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Former NDP leader Ed Broadbent is no more

Adrian Wyld Archives The Canadian Press Former NDP leader Ed Broadbent during a speech in 2016

The patriarch of the New Democratic Party (NDP), who led the social democratic party for 14 years, is no more. Ed Broadbent has died, the Broadbent Institute announced Thursday. He was 87 years old.

Uncertain beginnings

Few could have predicted that Ed Broadbent would become a leading figure in Canadian politics. And even less from the NDP. Because Ed Broadbent did not seem destined for a great career as a politician.

His beginnings in politics were indeed difficult. Ed Broadbent joined the NDP in 1961, before leaving to begin a doctorate at the London School of Economics, after studying philosophy and politics. Upon his return home, he became a professor of political science at York University. A few years later, in 1968, he took the plunge and ran for election in his hometown riding of Oshawa — against a former Progressive Conservative minister mayor of the city, no less.

Few thought he was a winner. And for good reason. A few months earlier, after he won the local NDP nomination, he addressed voters — many of them General Motors workers — by quoting…philosopher John Stuart Mill, dressed in a corduroy suit . It was enough for his Progressive Conservative rival to nickname him “Dr. Broadbent” — the “kiss of death in Oshawa,” as the history books say.

Although he himself is the son and grandson of auto workers, Ed Broadbent will have to learn to shed this image of a pretentious intellectual and talk to “real people”.< /p>

And he'll get there pretty quickly. In 1971, the 35-year-old neophyte tried — in vain — to become leader of the NDP following the departure of Tommy Douglas. It will only be postponed. Elected interim leader by his fellow MPs after the resignation of David Lewis at the head of the NDP, he was the first to run as a candidate to succeed him, in 1975. He briefly changed his mind, withdrawing, and finally re-entering the race 2 months later. And achieve victory. He led the NDP from 1975 to 1989.

Ed Broadbent's reign at the head of his party will not have been without pitfalls. In 1980, his support for the patriation of the Constitution sparked nothing less than a revolt against him within his caucus. Elected officials from the Prairies oppose the proposal, which in their opinion favors the center of the country; others would like the new Canadian Charter of Rights and Freedoms to do more for women and indigenous peoples. Even those who support, like Broadbent, Pierre Elliott Trudeau's liberal proposal criticize him for not having consulted them.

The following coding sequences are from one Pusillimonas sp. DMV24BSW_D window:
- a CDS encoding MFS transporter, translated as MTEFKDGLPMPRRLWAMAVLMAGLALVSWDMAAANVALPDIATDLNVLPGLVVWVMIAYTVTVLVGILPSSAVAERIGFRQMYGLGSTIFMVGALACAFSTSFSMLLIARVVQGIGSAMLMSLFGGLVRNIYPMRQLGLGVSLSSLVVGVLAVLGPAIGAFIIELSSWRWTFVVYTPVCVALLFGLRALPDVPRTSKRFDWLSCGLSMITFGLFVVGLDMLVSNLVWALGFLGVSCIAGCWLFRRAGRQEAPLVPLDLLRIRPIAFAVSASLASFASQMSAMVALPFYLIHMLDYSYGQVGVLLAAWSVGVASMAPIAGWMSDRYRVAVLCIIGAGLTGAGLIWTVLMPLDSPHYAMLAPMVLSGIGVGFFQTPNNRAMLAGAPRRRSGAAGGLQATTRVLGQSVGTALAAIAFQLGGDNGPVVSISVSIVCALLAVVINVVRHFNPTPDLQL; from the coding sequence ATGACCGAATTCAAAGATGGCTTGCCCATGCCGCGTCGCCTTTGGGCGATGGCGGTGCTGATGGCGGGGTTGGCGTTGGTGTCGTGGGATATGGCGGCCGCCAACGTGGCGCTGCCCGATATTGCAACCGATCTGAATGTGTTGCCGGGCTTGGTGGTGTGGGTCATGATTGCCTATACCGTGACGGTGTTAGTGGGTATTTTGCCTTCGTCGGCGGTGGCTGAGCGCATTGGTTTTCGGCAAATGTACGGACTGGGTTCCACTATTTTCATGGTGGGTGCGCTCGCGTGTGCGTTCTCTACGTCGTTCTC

Ed Broadbent will weather the storm. Under his reign, the NDP experienced hours of glory by electing more and more deputies – from 26 elected in 1979 to 43 in 1988. The NDP even came first in voting intentions in 1987. Unheard of. But also a hope from which Ed Broadbent will not recover. Disappointed, despite the unprecedented number of deputies he had just elected in Ottawa, in 1988, Broadbent ceded the leadership. Because it was the status of official opposition that he wanted to obtain and which eluded him.

Another regret: not having succeeded in breaking into Quebec. Shortly after his resignation in 1989, when taking stock of his last electoral campaign at the head of the Social Democratic Party, Mr. Broadbent confided to the Devoir that his “greatest disappointment” was not having elected any MP in Quebec.

Aborted retirement

This retirement from active politics, however, will not be his last. Invited to return to service by Jack Layton, he was elected to Ottawa in 2004 at the age of 68. But his return will be brief, since he resigns – for good this time – 10 months later to be at the side of his sick wife.

Meanwhile, Ed Broadbent had been appointed head of the International Center for Human Rights and Democratic Development by Brian Mulroney. Position he held from 1990 to 1996. He was appointed Officer of the Order of Canada in 1993, then promoted to Companion of the Order of Canada in 2001.

Shortly after the Orange Wave of 2011, which took his party to new heights with the election of 103 MPs under the leadership of Jack Layton, Ed Broadbent founded the Broadbent Institute, which presents itself as a left-wing think tank dedicated to promoting social democratic principles.

He also came out of the shadows to support Brian Topp, Thomas Mulcair's rival in the race to succeed Jack Layton, accusing Mr. Mulcair of wanting to “dilute our social democratic principles.” An outing that went badly for some New Democrats. Ed Broadbent subsequently became more discreet, avoiding commenting on the disavowal suffered three years later by Thomas Mulcair.

Ed Broadbent remained for many New Democrats, young and old, a mentor and a model, having been the first to lead the NDP to aspire to form the official opposition in Ottawa.

Teilor Stone

By Teilor Stone

Teilor Stone has been a reporter on the news desk since 2013. Before that she wrote about young adolescence and family dynamics for Styles and was the legal affairs correspondent for the Metro desk. Before joining Thesaxon , Teilor Stone worked as a staff writer at the Village Voice and a freelancer for Newsday, The Wall Street Journal, GQ and Mirabella. To get in touch, contact me through my teilor@nizhtimes.com 1-800-268-7116